Variation as inherit features from both parents

Sperm cells are adapted to their function-

Transport the males DNA to females egg so the DNA can combine

  • small and long tails so can swim
  • have lots of mitochondria to produce energy
  • acrosome at front of head which produces enzymes that digest the membrane of the egg cell
  • produced in large numbers
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Animals stop growing when reach full growth but plants keep growing

Animals grow by cell division, plants mainly by elongation

Stem cells can turn into different types of cell

  • differentiation is the process by which a cell changes, animals lose ability to differentiate at an early stage
  • most cells are specialised for a particular job
  • some cells are undifferentiated- STEM CELLS
  • Stems cells are found in early embryos and adult bone marrow
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Stem cells

Can be used to cure diseases and disorders

  • medicine uses stem cells to cure blood disorders
  • early human embryos contain lots of stem cells which can be extracted and grown
  • Tissues from stem cells can be used for drug testing and development

Some people are against stem cell research

  • they think embryos shouldn't be used as it harms potential human life but most of the ones used are going to be destroyed anyway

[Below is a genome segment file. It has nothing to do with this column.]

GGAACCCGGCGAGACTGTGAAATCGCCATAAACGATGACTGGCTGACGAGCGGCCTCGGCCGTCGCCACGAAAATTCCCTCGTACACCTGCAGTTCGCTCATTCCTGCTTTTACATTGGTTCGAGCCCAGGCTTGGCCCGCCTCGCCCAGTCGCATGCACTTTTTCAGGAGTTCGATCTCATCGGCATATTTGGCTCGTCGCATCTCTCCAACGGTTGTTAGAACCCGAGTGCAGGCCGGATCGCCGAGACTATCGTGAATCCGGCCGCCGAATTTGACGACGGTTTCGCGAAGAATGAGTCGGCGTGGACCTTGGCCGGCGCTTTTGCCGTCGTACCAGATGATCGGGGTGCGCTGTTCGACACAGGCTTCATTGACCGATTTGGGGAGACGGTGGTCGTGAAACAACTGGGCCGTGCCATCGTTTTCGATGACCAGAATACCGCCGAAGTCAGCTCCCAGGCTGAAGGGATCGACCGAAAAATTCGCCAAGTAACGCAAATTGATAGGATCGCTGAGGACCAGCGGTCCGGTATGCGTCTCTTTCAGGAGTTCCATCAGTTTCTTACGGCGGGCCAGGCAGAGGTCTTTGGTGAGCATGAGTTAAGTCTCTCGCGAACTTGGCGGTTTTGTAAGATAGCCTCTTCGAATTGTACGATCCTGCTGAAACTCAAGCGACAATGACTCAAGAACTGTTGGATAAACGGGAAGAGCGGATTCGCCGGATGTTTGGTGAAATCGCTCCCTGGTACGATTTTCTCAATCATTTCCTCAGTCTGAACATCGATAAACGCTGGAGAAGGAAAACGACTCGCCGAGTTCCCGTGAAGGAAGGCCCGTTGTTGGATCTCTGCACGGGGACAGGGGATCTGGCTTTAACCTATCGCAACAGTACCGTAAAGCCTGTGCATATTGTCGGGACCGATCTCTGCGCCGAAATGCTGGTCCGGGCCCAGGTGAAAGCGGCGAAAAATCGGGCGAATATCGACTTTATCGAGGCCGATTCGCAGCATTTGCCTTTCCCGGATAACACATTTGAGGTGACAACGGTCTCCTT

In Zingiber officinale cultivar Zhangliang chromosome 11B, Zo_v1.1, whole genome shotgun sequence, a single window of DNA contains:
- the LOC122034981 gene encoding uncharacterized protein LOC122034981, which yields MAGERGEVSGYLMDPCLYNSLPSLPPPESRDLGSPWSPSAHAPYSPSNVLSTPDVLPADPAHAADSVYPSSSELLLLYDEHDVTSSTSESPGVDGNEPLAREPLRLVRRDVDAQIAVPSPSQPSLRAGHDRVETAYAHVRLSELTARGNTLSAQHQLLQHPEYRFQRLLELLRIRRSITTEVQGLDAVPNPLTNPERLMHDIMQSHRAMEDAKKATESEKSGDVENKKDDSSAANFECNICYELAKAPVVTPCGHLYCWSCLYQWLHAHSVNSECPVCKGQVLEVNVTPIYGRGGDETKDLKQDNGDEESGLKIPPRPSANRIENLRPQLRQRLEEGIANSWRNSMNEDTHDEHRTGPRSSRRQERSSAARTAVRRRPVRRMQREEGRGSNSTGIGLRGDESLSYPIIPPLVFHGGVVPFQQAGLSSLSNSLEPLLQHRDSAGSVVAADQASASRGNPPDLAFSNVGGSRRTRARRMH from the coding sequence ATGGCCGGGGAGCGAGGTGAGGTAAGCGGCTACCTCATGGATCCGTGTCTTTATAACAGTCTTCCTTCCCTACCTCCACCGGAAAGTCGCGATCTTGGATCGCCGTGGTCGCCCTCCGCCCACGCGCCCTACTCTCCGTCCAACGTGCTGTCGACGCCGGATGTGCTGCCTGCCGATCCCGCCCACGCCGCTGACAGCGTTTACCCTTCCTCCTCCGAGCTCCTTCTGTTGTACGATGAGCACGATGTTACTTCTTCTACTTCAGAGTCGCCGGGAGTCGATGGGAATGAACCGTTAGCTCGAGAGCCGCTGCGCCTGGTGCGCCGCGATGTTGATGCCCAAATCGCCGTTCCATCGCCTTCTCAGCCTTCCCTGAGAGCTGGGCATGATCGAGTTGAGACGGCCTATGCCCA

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Growth in humans

Mammals give birth to live young so growth begins inside the womb- gestation

Gestation length is related to the size of the animal

the human body doesn't grow evenly and certain organs (brain) grow faster than others

Babys head size increases in proportion with its body weight

Human life span has 5 stages:

  • Infancy- first year of life, rapid growth
  • Childhood- between infancy and puberty, 2-13, development of brain
  • Adolescence- begins with puberty, 13-19
  • Maturity/Adulthood- cell division for growth stops
  • Old age- between age 65 and death
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Auxins are plant hormones that control the growth at tops of roots and shoots

Auxin produced at the top diffuses backwards to stimulate the cell elongation process

If the tip of the shoot is removed there is no auxin so plant stops growing

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Auxin in shoots

Shoots are positively phototropic (grow towards light)